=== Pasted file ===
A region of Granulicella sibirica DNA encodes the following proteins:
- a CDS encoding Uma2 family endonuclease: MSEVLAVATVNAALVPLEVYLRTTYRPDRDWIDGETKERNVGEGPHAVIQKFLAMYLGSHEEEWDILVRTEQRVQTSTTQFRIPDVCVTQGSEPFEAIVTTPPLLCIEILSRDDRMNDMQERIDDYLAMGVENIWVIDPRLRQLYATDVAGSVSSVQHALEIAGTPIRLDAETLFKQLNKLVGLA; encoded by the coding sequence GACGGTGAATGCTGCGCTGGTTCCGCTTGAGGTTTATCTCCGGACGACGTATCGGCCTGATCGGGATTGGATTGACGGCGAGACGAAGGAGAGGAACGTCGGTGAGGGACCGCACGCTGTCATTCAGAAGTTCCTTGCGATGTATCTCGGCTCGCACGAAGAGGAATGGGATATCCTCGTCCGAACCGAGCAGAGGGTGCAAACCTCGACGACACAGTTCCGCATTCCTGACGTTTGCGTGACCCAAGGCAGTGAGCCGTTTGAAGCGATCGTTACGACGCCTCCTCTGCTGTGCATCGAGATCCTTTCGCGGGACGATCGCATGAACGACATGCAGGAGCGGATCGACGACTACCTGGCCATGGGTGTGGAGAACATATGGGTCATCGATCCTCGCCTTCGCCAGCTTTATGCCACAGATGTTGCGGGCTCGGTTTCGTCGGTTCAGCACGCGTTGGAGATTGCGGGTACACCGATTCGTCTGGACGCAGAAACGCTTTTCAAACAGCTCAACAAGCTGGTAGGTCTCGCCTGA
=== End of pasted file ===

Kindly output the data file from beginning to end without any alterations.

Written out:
A region of Granulicella sibirica DNA encodes the following proteins:
- a CDS encoding Uma2 family endonuclease: MSEVLAVATVNAALVPLEVYLRTTYRPDRDWIDGETKERNVGEGPHAVIQKFLAMYLGSHEEEWDILVRTEQRVQTSTTQFRIPDVCVTQGSEPFEAIVTTPPLLCIEILSRDDRMNDMQERIDDYLAMGVENIWVIDPRLRQLYATDVAGSVSSVQHALEIAGTPIRLDAETLFKQLNKLVGLA; encoded by the coding sequence GACGGTGAATGCTGCGCTGGTTCCGCTTGAGGTTTATCTCCGGACGACGTATCGGCCTGATCGGGATTGGATTGACGGCGAGACGAAGGAGAGGAACGTCGGTGAGGGACCGCACGCTGTCATTCAGAAGTTCCTTGCGATGTATCTCGGCTCGCACGAAGAGGAATGGGATATCCTCGTCCGAACCGAGCAGAGGGTGCAAACCTCGACGACACAGTTCCGCATTCCTGACGTTTGCGTGACCCAAGGCAGTGAGCCGTTTGAAGCGATCGTTACGACGCCTCCTCTGCTGTGCATCGAGATCCTTTCGCGGGACGATCGCATGAACGACATGCAGGAGCGGATCGACGACTACCTGGCCATGGGTGTGGAGAACATATGGGTCATCGATCCTCGCCTTCGCCAGCTTTATGCCACAGATGTTGCGGGCTCGGTTTCGTCGGTTCAGCACGCGTTGGAGATTGCGGGTACACCGATTCGTCTGGACGCAGAAACGCTTTTCAAACAGCTCAACAAGCTGGTAGGTCTCGCCTGA